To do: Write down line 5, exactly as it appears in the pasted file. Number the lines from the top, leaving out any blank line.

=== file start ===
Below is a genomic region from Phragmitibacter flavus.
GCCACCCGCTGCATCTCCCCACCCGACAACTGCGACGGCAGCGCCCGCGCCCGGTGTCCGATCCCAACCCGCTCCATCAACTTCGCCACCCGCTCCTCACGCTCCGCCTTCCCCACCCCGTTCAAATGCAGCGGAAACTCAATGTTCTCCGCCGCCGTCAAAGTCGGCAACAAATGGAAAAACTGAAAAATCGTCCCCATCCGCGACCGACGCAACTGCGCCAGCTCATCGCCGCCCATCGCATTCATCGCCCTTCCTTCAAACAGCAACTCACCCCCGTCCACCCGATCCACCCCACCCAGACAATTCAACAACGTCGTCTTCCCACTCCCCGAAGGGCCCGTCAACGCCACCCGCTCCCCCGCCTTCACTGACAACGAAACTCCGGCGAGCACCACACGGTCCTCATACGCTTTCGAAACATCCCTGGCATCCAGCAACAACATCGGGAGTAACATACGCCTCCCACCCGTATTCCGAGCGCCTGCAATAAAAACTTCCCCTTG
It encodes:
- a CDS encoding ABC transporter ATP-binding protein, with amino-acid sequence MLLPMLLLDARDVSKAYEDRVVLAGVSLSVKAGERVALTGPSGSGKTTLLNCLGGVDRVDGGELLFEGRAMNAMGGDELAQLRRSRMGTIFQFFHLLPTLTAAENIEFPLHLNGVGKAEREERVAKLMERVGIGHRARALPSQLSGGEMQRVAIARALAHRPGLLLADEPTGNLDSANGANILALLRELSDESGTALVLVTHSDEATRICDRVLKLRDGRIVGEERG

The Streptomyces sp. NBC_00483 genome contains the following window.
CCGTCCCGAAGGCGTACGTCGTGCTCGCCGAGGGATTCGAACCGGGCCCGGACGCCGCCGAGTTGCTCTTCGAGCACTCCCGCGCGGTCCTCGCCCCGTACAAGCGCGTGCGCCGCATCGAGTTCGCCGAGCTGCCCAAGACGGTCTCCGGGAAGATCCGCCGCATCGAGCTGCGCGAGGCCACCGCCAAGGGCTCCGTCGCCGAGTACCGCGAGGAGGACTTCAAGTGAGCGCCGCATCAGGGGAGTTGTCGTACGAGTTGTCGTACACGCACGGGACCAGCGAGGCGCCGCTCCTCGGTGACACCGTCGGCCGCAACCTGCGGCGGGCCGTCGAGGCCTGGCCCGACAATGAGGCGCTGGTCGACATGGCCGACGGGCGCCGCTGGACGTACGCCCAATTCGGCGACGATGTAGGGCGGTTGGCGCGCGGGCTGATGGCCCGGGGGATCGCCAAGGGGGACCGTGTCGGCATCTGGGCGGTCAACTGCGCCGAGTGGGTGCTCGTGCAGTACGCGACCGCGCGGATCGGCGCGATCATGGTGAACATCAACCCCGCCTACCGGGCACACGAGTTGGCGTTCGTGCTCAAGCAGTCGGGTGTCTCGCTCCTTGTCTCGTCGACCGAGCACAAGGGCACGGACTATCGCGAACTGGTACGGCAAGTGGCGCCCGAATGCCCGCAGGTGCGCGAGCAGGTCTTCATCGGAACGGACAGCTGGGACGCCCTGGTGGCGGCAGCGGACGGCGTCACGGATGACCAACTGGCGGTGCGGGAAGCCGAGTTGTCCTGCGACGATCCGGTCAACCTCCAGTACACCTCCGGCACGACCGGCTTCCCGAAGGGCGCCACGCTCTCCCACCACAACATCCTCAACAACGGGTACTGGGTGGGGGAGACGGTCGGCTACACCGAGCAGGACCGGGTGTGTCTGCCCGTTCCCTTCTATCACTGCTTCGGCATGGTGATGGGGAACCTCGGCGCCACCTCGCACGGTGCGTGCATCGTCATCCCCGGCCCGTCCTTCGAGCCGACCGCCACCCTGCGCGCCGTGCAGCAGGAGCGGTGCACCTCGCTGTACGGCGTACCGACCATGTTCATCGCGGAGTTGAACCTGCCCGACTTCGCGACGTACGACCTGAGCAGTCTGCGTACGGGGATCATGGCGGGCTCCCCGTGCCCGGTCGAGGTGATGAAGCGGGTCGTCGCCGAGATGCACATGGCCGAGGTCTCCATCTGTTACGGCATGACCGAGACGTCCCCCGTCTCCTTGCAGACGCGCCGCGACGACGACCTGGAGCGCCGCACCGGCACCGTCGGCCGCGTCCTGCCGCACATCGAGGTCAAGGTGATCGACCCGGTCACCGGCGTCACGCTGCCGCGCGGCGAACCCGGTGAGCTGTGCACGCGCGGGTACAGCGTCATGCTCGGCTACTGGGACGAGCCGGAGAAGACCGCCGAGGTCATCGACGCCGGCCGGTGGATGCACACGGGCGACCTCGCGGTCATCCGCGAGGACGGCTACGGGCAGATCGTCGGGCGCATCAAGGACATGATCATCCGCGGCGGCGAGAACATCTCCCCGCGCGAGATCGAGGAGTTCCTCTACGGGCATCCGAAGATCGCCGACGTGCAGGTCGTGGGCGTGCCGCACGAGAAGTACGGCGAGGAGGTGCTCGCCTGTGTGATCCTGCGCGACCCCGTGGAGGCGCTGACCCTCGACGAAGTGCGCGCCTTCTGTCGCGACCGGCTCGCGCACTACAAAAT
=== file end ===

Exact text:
The Streptomyces sp. NBC_00483 genome contains the following window.